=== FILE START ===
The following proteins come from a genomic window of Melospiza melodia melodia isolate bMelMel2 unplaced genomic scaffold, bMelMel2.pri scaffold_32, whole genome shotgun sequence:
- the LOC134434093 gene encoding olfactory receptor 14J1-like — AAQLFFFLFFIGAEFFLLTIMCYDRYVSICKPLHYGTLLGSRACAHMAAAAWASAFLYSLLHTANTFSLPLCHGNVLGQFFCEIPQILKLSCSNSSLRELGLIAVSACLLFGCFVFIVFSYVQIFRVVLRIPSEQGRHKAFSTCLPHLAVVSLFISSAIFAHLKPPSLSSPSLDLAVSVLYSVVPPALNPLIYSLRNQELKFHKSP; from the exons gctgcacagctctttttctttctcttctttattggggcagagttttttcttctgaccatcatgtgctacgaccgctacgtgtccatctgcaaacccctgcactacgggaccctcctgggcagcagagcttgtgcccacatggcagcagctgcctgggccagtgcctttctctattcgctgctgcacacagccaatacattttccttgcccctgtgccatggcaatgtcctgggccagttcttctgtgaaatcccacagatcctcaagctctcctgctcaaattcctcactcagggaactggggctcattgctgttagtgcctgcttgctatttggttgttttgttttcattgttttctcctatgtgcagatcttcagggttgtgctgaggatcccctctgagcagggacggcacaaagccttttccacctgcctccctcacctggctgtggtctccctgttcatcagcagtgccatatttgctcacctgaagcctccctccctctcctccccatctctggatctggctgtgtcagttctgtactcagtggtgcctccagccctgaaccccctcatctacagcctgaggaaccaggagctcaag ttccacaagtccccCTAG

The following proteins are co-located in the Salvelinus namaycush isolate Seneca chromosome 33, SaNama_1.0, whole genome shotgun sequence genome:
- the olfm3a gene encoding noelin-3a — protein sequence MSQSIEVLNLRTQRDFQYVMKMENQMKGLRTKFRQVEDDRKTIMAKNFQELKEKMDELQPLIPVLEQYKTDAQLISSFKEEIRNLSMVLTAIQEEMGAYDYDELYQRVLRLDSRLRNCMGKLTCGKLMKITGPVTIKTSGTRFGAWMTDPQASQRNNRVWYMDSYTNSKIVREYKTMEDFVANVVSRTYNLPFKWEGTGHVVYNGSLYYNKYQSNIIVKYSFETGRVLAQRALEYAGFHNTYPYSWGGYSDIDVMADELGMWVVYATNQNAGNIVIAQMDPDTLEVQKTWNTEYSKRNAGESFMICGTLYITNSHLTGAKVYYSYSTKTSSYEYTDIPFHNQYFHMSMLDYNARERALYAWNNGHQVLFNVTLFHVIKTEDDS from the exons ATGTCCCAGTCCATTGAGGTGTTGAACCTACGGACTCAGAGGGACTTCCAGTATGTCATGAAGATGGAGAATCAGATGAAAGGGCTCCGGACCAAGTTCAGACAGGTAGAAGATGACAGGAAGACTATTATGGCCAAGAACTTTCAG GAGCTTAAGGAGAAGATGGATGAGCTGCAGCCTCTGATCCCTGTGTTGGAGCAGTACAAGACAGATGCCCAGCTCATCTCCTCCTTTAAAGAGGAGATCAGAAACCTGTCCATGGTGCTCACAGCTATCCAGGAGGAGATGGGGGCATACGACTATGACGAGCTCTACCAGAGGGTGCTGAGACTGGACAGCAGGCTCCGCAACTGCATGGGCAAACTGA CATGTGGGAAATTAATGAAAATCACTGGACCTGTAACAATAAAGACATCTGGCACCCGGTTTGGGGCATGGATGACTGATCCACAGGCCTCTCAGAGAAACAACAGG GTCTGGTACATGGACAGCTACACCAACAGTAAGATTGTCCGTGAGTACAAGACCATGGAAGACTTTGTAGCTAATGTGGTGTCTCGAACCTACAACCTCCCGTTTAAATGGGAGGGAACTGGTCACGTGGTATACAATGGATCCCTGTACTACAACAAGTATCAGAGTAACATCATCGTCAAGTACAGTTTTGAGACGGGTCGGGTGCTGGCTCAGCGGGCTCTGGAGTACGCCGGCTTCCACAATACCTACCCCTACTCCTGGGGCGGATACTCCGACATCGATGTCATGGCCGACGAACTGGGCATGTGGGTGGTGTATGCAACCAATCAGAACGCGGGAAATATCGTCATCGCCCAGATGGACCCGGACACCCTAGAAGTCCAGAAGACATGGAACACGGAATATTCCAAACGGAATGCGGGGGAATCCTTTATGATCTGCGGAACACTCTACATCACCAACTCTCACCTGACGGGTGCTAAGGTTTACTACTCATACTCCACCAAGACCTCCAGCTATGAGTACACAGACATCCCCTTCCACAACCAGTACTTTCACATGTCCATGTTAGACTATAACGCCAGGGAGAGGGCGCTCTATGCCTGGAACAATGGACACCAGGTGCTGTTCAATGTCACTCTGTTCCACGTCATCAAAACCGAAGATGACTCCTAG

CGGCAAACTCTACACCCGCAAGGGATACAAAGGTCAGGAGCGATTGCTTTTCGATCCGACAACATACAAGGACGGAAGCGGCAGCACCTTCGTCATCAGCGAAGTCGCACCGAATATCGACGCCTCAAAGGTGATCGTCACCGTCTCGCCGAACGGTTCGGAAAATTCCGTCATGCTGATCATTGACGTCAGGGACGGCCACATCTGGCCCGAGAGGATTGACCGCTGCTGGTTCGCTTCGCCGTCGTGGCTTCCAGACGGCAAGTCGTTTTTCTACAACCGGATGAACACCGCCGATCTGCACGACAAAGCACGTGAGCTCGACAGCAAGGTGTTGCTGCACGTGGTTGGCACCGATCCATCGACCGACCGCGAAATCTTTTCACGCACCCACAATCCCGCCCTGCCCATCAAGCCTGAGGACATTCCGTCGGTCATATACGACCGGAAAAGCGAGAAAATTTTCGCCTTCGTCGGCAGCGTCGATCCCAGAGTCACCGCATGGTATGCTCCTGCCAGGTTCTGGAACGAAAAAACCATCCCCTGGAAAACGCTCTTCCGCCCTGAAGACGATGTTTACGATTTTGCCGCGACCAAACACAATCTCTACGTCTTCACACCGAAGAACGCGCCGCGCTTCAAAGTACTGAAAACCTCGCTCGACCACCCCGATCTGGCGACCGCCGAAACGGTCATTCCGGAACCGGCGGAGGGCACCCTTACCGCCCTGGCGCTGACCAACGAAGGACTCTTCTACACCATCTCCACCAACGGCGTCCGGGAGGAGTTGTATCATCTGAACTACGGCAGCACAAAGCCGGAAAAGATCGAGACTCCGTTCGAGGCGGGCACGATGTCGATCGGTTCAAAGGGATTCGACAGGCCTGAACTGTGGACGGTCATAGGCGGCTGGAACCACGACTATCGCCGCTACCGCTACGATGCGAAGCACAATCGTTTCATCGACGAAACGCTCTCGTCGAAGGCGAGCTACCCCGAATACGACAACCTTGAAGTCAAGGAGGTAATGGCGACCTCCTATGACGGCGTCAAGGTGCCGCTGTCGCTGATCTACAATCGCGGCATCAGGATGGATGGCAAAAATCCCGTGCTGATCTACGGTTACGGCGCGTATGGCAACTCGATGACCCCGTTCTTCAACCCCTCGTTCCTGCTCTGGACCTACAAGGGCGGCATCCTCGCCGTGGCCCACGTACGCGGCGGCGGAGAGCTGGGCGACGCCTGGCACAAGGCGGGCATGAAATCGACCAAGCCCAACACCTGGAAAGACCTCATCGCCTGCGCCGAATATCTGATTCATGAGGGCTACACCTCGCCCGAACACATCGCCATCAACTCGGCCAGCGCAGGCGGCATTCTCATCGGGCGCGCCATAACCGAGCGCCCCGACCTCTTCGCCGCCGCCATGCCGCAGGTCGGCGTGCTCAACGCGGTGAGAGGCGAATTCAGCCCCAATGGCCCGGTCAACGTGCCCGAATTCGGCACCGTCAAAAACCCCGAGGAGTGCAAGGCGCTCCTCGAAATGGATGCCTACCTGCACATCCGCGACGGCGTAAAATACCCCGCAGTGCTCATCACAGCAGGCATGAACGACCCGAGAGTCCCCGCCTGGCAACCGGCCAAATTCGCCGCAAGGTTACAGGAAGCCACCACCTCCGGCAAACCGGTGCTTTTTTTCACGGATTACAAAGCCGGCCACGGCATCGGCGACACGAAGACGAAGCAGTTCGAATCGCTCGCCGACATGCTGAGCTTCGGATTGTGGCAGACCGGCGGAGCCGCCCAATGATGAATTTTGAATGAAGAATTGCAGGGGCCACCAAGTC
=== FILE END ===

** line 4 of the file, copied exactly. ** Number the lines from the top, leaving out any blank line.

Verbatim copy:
- the olfm3a gene encoding noelin-3a — protein sequence MSQSIEVLNLRTQRDFQYVMKMENQMKGLRTKFRQVEDDRKTIMAKNFQELKEKMDELQPLIPVLEQYKTDAQLISSFKEEIRNLSMVLTAIQEEMGAYDYDELYQRVLRLDSRLRNCMGKLTCGKLMKITGPVTIKTSGTRFGAWMTDPQASQRNNRVWYMDSYTNSKIVREYKTMEDFVANVVSRTYNLPFKWEGTGHVVYNGSLYYNKYQSNIIVKYSFETGRVLAQRALEYAGFHNTYPYSWGGYSDIDVMADELGMWVVYATNQNAGNIVIAQMDPDTLEVQKTWNTEYSKRNAGESFMICGTLYITNSHLTGAKVYYSYSTKTSSYEYTDIPFHNQYFHMSMLDYNARERALYAWNNGHQVLFNVTLFHVIKTEDDS from the exons ATGTCCCAGTCCATTGAGGTGTTGAACCTACGGACTCAGAGGGACTTCCAGTATGTCATGAAGATGGAGAATCAGATGAAAGGGCTCCGGACCAAGTTCAGACAGGTAGAAGATGACAGGAAGACTATTATGGCCAAGAACTTTCAG GAGCTTAAGGAGAAGATGGATGAGCTGCAGCCTCTGATCCCTGTGTTGGAGCAGTACAAGACAGATGCCCAGCTCATCTCCTCCTTTAAAGAGGAGATCAGAAACCTGTCCATGGTGCTCACAGCTATCCAGGAGGAGATGGGGGCATACGACTATGACGAGCTCTACCAGAGGGTGCTGAGACTGGACAGCAGGCTCCGCAACTGCATGGGCAAACTGA CATGTGGGAAATTAATGAAAATCACTGGACCTGTAACAATAAAGACATCTGGCACCCGGTTTGGGGCATGGATGACTGATCCACAGGCCTCTCAGAGAAACAACAGG GTCTGGTACATGGACAGCTACACCAACAGTAAGATTGTCCGTGAGTACAAGACCATGGAAGACTTTGTAGCTAATGTGGTGTCTCGAACCTACAACCTCCCGTTTAAATGGGAGGGAACTGGTCACGTGGTATACAATGGATCCCTGTACTACAACAAGTATCAGAGTAACATCATCGTCAAGTACAGTTTTGAGACGGGTCGGGTGCTGGCTCAGCGGGCTCTGGAGTACGCCGGCTTCCACAATACCTACCCCTACTCCTGGGGCGGATACTCCGACATCGATGTCATGGCCGACGAACTGGGCATGTGGGTGGTGTATGCAACCAATCAGAACGCGGGAAATATCGTCATCGCCCAGATGGACCCGGACACCCTAGAAGTCCAGAAGACATGGAACACGGAATATTCCAAACGGAATGCGGGGGAATCCTTTATGATCTGCGGAACACTCTACATCACCAACTCTCACCTGACGGGTGCTAAGGTTTACTACTCATACTCCACCAAGACCTCCAGCTATGAGTACACAGACATCCCCTTCCACAACCAGTACTTTCACATGTCCATGTTAGACTATAACGCCAGGGAGAGGGCGCTCTATGCCTGGAACAATGGACACCAGGTGCTGTTCAATGTCACTCTGTTCCACGTCATCAAAACCGAAGATGACTCCTAG